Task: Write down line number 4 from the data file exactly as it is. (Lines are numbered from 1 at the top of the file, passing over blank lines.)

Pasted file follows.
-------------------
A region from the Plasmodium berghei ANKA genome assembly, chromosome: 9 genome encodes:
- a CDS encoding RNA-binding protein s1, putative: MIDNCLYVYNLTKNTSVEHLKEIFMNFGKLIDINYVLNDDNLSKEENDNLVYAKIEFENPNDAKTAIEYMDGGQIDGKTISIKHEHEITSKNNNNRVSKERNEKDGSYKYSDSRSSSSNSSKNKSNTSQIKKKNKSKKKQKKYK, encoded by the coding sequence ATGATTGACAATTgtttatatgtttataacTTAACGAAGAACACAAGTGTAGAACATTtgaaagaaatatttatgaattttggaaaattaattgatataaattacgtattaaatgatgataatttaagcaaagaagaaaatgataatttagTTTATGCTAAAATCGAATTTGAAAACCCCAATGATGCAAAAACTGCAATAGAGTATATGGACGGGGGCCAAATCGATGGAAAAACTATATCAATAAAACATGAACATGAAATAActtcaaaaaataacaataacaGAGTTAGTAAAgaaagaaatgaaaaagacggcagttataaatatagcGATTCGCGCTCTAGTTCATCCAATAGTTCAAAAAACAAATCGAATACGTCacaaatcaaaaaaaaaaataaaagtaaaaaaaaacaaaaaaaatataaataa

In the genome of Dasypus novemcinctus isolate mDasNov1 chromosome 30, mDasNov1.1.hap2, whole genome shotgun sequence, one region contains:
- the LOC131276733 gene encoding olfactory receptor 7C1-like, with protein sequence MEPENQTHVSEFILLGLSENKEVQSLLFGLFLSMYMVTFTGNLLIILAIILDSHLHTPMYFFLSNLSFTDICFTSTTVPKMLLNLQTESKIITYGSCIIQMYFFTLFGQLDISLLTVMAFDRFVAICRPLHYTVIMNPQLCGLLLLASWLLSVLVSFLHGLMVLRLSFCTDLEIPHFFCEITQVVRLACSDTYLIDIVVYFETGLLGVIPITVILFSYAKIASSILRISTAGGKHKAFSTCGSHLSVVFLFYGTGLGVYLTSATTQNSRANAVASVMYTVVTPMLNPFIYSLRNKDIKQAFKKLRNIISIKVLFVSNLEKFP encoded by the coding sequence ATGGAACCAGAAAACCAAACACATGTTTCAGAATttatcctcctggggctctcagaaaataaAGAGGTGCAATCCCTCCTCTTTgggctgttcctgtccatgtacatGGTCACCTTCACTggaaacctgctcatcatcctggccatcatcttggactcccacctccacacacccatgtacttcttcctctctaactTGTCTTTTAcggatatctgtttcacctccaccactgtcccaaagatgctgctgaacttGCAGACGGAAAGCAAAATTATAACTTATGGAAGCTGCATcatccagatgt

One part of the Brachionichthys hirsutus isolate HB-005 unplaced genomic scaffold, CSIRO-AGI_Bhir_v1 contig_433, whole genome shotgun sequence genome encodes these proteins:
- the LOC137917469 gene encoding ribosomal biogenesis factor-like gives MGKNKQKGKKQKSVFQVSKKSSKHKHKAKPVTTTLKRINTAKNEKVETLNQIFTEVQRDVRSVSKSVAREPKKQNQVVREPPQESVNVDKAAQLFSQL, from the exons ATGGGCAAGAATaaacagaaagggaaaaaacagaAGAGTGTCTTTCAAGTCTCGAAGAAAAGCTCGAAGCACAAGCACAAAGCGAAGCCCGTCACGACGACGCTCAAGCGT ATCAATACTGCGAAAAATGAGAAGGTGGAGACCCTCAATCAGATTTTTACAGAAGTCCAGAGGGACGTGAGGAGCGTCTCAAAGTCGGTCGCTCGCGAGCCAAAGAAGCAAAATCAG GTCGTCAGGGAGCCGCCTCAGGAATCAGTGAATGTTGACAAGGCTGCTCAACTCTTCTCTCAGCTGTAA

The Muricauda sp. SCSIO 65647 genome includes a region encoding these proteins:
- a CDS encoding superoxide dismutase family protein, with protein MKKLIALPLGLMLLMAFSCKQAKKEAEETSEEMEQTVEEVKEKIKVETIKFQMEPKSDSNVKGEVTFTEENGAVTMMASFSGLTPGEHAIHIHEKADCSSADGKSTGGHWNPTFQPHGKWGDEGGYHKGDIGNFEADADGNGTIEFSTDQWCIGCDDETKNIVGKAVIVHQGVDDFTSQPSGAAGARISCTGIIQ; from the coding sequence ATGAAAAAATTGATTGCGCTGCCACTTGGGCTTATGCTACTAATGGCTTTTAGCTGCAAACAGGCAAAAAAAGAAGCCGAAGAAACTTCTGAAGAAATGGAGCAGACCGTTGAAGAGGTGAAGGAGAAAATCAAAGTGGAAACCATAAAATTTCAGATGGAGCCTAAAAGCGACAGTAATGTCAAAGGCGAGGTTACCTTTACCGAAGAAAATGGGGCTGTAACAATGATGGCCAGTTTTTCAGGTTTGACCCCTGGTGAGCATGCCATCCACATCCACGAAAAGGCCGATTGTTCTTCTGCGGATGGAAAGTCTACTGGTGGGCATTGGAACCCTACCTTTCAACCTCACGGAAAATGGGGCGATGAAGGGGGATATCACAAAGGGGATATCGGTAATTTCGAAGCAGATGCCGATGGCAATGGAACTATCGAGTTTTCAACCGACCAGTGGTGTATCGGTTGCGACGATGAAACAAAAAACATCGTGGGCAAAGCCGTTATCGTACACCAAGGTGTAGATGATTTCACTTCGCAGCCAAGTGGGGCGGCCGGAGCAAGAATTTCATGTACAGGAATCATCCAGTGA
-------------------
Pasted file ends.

- the LOC131276733 gene encoding olfactory receptor 7C1-like, with protein sequence MEPENQTHVSEFILLGLSENKEVQSLLFGLFLSMYMVTFTGNLLIILAIILDSHLHTPMYFFLSNLSFTDICFTSTTVPKMLLNLQTESKIITYGSCIIQMYFFTLFGQLDISLLTVMAFDRFVAICRPLHYTVIMNPQLCGLLLLASWLLSVLVSFLHGLMVLRLSFCTDLEIPHFFCEITQVVRLACSDTYLIDIVVYFETGLLGVIPITVILFSYAKIASSILRISTAGGKHKAFSTCGSHLSVVFLFYGTGLGVYLTSATTQNSRANAVASVMYTVVTPMLNPFIYSLRNKDIKQAFKKLRNIISIKVLFVSNLEKFP encoded by the coding sequence ATGGAACCAGAAAACCAAACACATGTTTCAGAATttatcctcctggggctctcagaaaataaAGAGGTGCAATCCCTCCTCTTTgggctgttcctgtccatgtacatGGTCACCTTCACTggaaacctgctcatcatcctggccatcatcttggactcccacctccacacacccatgtacttcttcctctctaactTGTCTTTTAcggatatctgtttcacctccaccactgtcccaaagatgctgctgaacttGCAGACGGAAAGCAAAATTATAACTTATGGAAGCTGCATcatccagatgt